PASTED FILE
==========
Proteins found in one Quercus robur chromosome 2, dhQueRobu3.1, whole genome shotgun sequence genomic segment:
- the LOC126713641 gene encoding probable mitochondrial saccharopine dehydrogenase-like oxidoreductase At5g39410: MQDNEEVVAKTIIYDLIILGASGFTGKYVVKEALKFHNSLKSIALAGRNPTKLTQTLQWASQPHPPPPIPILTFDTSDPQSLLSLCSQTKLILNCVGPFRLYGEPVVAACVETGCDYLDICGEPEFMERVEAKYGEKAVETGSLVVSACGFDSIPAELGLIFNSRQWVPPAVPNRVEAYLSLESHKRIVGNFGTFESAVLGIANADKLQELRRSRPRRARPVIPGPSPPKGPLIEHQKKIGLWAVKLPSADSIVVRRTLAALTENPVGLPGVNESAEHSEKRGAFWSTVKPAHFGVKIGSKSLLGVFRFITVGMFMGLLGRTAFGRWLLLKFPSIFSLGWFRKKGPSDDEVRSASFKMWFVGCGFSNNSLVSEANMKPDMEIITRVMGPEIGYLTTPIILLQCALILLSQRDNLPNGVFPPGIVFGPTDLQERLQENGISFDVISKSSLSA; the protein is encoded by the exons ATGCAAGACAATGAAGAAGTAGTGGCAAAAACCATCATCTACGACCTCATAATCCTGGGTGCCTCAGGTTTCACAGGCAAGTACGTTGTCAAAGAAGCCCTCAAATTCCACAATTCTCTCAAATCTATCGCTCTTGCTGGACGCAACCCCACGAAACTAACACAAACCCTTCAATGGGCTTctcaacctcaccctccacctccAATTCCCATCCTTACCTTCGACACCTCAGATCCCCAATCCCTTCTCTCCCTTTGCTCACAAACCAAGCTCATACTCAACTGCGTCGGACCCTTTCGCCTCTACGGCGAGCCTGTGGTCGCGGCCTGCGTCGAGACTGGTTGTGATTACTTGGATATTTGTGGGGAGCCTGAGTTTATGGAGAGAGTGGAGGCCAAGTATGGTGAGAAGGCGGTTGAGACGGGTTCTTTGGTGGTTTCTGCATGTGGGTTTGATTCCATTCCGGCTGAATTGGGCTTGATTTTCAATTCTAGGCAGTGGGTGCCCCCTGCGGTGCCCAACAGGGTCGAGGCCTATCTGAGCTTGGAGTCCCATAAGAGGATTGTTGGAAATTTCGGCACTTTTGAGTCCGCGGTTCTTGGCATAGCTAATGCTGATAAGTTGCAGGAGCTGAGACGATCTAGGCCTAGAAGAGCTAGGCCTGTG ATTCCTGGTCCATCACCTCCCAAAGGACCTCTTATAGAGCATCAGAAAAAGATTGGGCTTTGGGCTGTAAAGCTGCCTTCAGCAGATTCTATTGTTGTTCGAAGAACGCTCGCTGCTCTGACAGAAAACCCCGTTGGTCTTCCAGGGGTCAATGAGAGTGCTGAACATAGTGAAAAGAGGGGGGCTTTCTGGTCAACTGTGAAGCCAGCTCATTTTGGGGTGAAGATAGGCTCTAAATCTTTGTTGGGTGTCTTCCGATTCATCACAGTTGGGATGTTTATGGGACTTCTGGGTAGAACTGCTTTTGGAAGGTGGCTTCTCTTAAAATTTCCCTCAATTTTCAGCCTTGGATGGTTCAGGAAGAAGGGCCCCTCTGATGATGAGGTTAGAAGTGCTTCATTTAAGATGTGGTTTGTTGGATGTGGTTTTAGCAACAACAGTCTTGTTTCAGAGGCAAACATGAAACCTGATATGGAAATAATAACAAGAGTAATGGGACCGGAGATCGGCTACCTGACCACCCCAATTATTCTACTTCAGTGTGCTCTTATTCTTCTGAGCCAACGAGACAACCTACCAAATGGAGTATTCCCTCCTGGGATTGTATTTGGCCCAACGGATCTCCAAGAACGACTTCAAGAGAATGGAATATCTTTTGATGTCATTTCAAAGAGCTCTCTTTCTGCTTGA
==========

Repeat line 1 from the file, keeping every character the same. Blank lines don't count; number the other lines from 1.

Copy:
Proteins found in one Quercus robur chromosome 2, dhQueRobu3.1, whole genome shotgun sequence genomic segment: